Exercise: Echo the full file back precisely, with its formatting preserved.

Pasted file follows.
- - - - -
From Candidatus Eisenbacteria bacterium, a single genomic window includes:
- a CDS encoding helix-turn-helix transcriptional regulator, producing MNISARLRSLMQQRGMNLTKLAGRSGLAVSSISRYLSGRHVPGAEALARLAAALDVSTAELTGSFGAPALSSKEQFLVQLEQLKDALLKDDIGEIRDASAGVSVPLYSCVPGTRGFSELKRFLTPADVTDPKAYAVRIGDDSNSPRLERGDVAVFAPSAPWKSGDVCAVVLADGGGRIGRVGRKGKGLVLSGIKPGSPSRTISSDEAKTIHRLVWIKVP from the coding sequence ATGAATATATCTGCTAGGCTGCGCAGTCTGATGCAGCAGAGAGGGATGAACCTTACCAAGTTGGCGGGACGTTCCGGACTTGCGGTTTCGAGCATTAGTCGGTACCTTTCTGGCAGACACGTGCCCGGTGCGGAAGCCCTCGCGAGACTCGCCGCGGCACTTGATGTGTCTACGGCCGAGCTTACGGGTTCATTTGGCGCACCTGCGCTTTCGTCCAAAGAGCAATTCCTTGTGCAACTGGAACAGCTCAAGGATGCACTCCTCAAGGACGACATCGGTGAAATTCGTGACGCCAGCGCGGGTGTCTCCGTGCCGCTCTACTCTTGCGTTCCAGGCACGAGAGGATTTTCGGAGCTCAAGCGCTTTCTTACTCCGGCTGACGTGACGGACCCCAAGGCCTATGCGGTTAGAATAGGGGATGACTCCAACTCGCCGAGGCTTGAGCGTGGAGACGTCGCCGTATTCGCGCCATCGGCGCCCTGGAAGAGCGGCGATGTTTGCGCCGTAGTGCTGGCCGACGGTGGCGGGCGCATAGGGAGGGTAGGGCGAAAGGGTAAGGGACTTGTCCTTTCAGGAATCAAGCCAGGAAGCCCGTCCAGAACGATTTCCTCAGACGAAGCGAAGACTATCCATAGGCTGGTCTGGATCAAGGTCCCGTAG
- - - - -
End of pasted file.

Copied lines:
From Candidatus Eisenbacteria bacterium, a single genomic window includes:
- a CDS encoding helix-turn-helix transcriptional regulator, producing MNISARLRSLMQQRGMNLTKLAGRSGLAVSSISRYLSGRHVPGAEALARLAAALDVSTAELTGSFGAPALSSKEQFLVQLEQLKDALLKDDIGEIRDASAGVSVPLYSCVPGTRGFSELKRFLTPADVTDPKAYAVRIGDDSNSPRLERGDVAVFAPSAPWKSGDVCAVVLADGGGRIGRVGRKGKGLVLSGIKPGSPSRTISSDEAKTIHRLVWIKVP from the coding sequence ATGAATATATCTGCTAGGCTGCGCAGTCTGATGCAGCAGAGAGGGATGAACCTTACCAAGTTGGCGGGACGTTCCGGACTTGCGGTTTCGAGCATTAGTCGGTACCTTTCTGGCAGACACGTGCCCGGTGCGGAAGCCCTCGCGAGACTCGCCGCGGCACTTGATGTGTCTACGGCCGAGCTTACGGGTTCATTTGGCGCACCTGCGCTTTCGTCCAAAGAGCAATTCCTTGTGCAACTGGAACAGCTCAAGGATGCACTCCTCAAGGACGACATCGGTGAAATTCGTGACGCCAGCGCGGGTGTCTCCGTGCCGCTCTACTCTTGCGTTCCAGGCACGAGAGGATTTTCGGAGCTCAAGCGCTTTCTTACTCCGGCTGACGTGACGGACCCCAAGGCCTATGCGGTTAGAATAGGGGATGACTCCAACTCGCCGAGGCTTGAGCGTGGAGACGTCGCCGTATTCGCGCCATCGGCGCCCTGGAAGAGCGGCGATGTTTGCGCCGTAGTGCTGGCCGACGGTGGCGGGCGCATAGGGAGGGTAGGGCGAAAGGGTAAGGGACTTGTCCTTTCAGGAATCAAGCCAGGAAGCCCGTCCAGAACGATTTCCTCAGACGAAGCGAAGACTATCCATAGGCTGGTCTGGATCAAGGTCCCGTAG